Recently I've been looking at Povray, pyprocessing, and cfdg (version 3.0) as tools for creating digital images. I have branched two separate blogs where I mainly explore jruby + processing and processing.py

Saturday, 22 November 2008

Exploring Classes and Attributes in Processing

For my chunk I will be trying to consolidate the readers understanding of a class, by using a class for my Hybrid Shape. To explore the issues involved with processing and classes I have created a SimpleShape class (it's a square), defined using vertex (coordinates) within the beginShape() endShape() environment. The idea is my shape is symmetrical with a default center at (0,0) using cartesian coordinates. However the user of SimpleShape class can provide alternative coordinates to position the shape anywhere on the window (even off the window should they wish). The class also has a color attribute that can be set, the default color is white, with no transparency.
Now this is where I can see problems arising since processing uses 'color' as keyword, so anyone thinking too much in the java mould is apt to get it wrong, and the neat idea of classes having a capitalised first letter goes out the window. Using classes clearly can have their place within processing, even in my example its easy to see how the class acts as a factory and many instances can easily be created once the class has been built, it just seems to go against the grain a bit of the simplicity of the processing environment.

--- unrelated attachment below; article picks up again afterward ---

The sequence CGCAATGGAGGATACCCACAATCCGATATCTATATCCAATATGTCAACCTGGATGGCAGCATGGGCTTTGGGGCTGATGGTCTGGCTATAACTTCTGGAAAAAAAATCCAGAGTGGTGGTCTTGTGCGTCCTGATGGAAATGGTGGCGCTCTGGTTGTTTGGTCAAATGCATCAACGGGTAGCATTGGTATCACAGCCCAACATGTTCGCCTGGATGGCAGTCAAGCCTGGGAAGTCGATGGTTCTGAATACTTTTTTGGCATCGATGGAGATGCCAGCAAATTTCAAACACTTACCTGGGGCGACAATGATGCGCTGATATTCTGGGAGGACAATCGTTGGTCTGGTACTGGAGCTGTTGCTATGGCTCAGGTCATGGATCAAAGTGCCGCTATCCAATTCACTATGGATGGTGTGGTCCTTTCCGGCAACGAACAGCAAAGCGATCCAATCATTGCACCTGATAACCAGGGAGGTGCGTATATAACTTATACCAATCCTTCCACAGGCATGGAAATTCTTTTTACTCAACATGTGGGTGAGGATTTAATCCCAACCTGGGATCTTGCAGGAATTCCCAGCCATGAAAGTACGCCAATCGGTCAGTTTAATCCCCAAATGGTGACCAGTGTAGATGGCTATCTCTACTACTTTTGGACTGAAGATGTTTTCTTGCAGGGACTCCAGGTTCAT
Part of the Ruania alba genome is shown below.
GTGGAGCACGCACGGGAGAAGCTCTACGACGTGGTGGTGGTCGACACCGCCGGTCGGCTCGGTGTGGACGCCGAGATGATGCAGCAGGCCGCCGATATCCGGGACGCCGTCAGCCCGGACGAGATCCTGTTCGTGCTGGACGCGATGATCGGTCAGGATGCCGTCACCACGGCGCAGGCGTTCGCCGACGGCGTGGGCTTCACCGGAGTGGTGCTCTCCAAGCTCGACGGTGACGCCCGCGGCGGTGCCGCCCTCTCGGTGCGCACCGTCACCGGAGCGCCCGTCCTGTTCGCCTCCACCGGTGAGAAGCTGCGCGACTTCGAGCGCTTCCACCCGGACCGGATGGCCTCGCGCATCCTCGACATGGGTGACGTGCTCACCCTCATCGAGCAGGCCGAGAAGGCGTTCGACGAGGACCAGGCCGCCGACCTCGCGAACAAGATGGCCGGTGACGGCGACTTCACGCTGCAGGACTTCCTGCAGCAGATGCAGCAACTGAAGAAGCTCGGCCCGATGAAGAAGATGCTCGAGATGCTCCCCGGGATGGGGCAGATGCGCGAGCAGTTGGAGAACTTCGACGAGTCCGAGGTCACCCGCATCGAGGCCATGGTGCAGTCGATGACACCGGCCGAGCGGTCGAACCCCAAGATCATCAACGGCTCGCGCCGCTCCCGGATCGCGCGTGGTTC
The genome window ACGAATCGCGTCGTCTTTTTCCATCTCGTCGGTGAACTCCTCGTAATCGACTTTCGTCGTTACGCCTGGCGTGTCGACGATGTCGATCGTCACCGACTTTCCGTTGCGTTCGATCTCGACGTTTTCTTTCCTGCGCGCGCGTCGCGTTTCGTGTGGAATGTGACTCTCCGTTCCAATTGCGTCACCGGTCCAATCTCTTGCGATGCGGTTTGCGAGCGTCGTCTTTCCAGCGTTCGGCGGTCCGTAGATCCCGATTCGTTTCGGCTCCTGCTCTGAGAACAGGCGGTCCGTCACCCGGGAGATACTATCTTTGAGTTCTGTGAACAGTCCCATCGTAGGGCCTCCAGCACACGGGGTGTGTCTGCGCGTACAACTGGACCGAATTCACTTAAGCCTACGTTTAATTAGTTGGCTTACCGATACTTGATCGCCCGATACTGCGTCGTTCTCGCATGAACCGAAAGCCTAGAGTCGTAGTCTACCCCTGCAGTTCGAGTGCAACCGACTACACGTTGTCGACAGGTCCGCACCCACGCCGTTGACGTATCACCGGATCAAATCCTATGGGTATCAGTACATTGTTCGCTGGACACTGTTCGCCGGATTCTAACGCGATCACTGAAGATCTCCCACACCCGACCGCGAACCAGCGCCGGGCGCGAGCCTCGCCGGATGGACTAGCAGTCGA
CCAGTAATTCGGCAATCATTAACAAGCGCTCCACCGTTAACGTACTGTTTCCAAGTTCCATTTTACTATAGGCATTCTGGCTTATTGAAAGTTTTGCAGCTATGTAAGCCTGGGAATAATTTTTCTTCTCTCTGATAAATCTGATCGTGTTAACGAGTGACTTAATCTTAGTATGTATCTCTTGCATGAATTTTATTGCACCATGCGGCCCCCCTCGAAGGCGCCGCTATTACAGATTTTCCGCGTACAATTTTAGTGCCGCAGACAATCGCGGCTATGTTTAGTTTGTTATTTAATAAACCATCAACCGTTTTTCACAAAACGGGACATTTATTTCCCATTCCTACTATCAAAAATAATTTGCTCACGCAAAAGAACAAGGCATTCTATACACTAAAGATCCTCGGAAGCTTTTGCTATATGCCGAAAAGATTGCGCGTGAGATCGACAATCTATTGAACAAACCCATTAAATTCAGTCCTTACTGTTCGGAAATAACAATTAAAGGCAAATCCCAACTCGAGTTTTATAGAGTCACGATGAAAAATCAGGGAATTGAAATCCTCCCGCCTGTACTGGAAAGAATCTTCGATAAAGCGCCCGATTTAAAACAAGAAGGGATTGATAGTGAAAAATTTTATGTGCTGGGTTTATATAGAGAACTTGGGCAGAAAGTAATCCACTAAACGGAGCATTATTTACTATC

NB: the SimpleShape has a default size of 20 x 20, this can be scaled by entering a scale factor, there are no limits, perhaps I should have created some?
Here I chose to put class and the applet into different files this is how it looks on your ide:-



When the program is run this what you get:-



Here is the class code:-

   1:class SimpleShape {  
2: float xp, yp;
3: float myScale;
4: color c;
5: SimpleShape(){
6: xp = 0.0f;
7: yp = 0.0f;
8: myScale = 1.0f;
9: c = color(255);
10: }
11:
12: SimpleShape(float xpos, float ypos){
13: xp = xpos;
14: yp = ypos;
15: myScale = 1.0f;
16: c = color(255);
17: }
18:
19: void setScale(float myScale){
20: this.myScale =myScale;
21: }
22:
23: void setColor(int r, int g, int b){
24: setColor(r, g, b, 100);
25: }
26:
27: void setColor(int r, int g, int b, int trans){
28: this.c = color(r, g, b, trans);
29: }
30:
31: void drawSimpleShape(){
32: fill(c);
33: beginShape();
34: vertex((-10 * myScale) + xp, (-10 * myScale) + yp);
35: vertex((-10 * myScale) + xp, (10 * myScale) + yp);
36: vertex((-10 * myScale) + xp, (10 * myScale) + yp);
37: vertex((10 * myScale) + xp, (10 * myScale) + yp);
38: vertex((10 * myScale) + xp, (10 * myScale) + yp);
39: vertex((10 * myScale) + xp, (-10 * myScale) + yp);
40: vertex((10 * myScale) + xp, (-10 * myScale) + yp);
41: vertex((10 * myScale) + xp, (-10 * myScale) + yp);
42: vertex((-10 * myScale) + xp, (-10 * myScale) + yp);
43: endShape(CLOSE);
44: }
45:}


Here is the applet code:-
   1:void setup() {
2: size(600, 600);
3: SimpleShape shape = new SimpleShape(width/2, height/2);
4: shape.setScale(8);
5: shape.setColor(0, 255, 255);
6: shape.drawSimpleShape();
7: SimpleShape shape2 = new SimpleShape(width/3, height/3);
8: shape2.setColor(255,0,0, 100);
9: shape2.setScale(13);
10: shape2.drawSimpleShape();
11:}

2 comments:

  1. I've since read up a bit more on the 'color' type, and its representation in processing. Essentially it is stored as int value, albeit with a very strange interface. Whatever it is, there is potential for confusion.

    ReplyDelete
  2. Even more confusing, red, blue, green and scale are all keywords. However it also shows what a good idea it is to present your code using 'syntax highlighting'.

    ReplyDelete

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Pembrokeshire, United Kingdom
I have developed JRubyArt and propane new versions of ruby-processing for JRuby-9.1.5.0 and processing-3.2.2